What Is a Forest Stand?

When talking to a forester or logger, you may hear them refer to a “stand,” but what exactly is a “stand?” A stand in forestry refers to a group of trees comparable in species composition, stem density, size, and age. The classification of a stand takes into consideration both overstory and understory. For example, one area of mature sugar maples may have no understory, and another area of mature sugar maples may overtop small, sapling-sized beech. Each of these groups could be considered a separate forest stand. However, the distinction could also be made if one area of sugar maples had a component of mature yellow birch or if one area had a lower density of mature maples in the overstory.

a typical forest stand map
A typical stand map

You can see in the example stand map above, stands are delineated and mapped based on their species, size, and density. Looking at the label “TH4D,” the “TH” signifies a main component of tolerant hardwood, the number “4” signifies mature wood, and “D” represents the lowest density wood (“A” is the highest density). The label “TH2BSF” underneath signifies the attributes of the understory, but the “SF” at the end signifies a small component of spruce and fir. This system, however, is a fairly complicated system of classifying stands and by no means universal. Systems of classification can be as simple as breaking forest stands into groups of hardwood and softwood.

Why Is It Important to Group a Forest Into Stands?

The goal of classifying forests based on individual stands is ultimately to better group trees based on management goals. During a harvest, a dense stand of young, pole-sized spruce, for example, will need to be treated differently than a stand of mature oak. Regardless of whether the objective of forest management is cashflow, wildlife management, or recreation, a forest must be broken down into manageable subunits, and classifying stands accomplishes this. Once forest stands are delineated, it is much easier for foresters, landowners, and loggers, to properly visualize the forest and understand silvicultural objectives and management goals.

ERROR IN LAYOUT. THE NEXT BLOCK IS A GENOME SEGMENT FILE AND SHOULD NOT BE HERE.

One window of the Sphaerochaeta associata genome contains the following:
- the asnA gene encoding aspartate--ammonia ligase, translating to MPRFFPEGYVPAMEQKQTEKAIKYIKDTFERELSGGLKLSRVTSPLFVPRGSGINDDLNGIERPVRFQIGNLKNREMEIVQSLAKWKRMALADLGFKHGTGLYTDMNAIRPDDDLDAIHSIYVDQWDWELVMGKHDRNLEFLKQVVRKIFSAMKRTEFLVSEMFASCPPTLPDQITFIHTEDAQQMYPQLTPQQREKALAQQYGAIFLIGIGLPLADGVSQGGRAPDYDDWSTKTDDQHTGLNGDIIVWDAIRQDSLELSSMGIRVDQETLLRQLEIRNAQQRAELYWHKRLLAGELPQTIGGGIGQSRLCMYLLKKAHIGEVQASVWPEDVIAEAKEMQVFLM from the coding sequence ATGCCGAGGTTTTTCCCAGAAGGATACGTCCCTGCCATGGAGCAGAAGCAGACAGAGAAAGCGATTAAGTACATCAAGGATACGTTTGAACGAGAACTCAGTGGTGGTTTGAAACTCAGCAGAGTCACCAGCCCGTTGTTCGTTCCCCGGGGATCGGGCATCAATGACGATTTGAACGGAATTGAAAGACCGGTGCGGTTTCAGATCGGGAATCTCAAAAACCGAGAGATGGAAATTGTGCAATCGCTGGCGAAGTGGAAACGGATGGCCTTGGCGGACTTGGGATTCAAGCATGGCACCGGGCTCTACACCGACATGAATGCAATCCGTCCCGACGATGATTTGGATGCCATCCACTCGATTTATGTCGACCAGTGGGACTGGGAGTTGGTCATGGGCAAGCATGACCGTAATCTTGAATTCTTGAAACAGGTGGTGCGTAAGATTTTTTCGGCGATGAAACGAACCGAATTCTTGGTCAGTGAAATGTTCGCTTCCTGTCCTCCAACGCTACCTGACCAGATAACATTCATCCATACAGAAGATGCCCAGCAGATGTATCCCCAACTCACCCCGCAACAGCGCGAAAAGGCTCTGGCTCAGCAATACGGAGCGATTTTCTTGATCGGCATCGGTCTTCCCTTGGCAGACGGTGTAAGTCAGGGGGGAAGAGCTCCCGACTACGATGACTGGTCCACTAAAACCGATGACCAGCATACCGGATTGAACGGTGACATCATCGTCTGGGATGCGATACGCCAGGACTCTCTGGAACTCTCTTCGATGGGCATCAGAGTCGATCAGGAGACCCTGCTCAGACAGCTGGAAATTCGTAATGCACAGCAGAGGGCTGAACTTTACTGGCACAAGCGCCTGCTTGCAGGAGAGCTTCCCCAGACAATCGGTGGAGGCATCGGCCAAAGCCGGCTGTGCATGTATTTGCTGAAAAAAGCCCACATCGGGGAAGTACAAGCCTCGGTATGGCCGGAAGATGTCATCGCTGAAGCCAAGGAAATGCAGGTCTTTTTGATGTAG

How Big Is a Forest Stand?

A Stand can be as small or large as is necessary, ranging from one acre all the way up to hundreds or even thousands. How big or small a stand is depends on how specifically trees are classified. Broadly classified stands are going to be much larger than specifically classified stands. There is a consideration of practicality when delineating a forest, however. In any forest, there is a great deal of variation, and an otherwise consistent area of maples and beech can have a half acre patch of spruce thrown in it. Does it make sense to classify that patch as a separate forest stand? Perhaps not if you are managing one million acres, but if your entire land base is ten acres behind your house, it would absolutely make sense to consider that patch of spruce its own stand.

How Can I Delineate My Forest Land Into Stands?

You don’t have to be a professional forester to break a forest into stands. All you need is a keen eye for detail. Start by going out onto your property with a map or GPS. Walk through it and take note of qualitative and quantitative changes in the forest. Does the species change? Are the trees smaller in certain areas? Is the soil wet? Are certain areas extremely brushy? Write down any observations and note where those observations occurred. When you get home, use an aerial image of the property (Google Earth works fine) and find the dividing line for those characteristics. Alternatively, you can track with your GPS and walk the boundary of each individual stand. Either way, what you end up with in the end is a map of your forest stands.

Zachary Lowry

Zach Lowry is a seasoned forester with extensive experience managing logging operations and overseeing silvicultural and timber stand improvement activities. He has spent his career in the north woods of Maine working for some of the largest private landowners in the country. Zach is also a landowner himself, and he works on his own property as a forester, landowner, and logger. He is deeply committed to exploring the economics of small-scale forest management, and he is constantly experimenting with innovative ways to maximize the value of his own land while preserving its natural and non-monetary resources.

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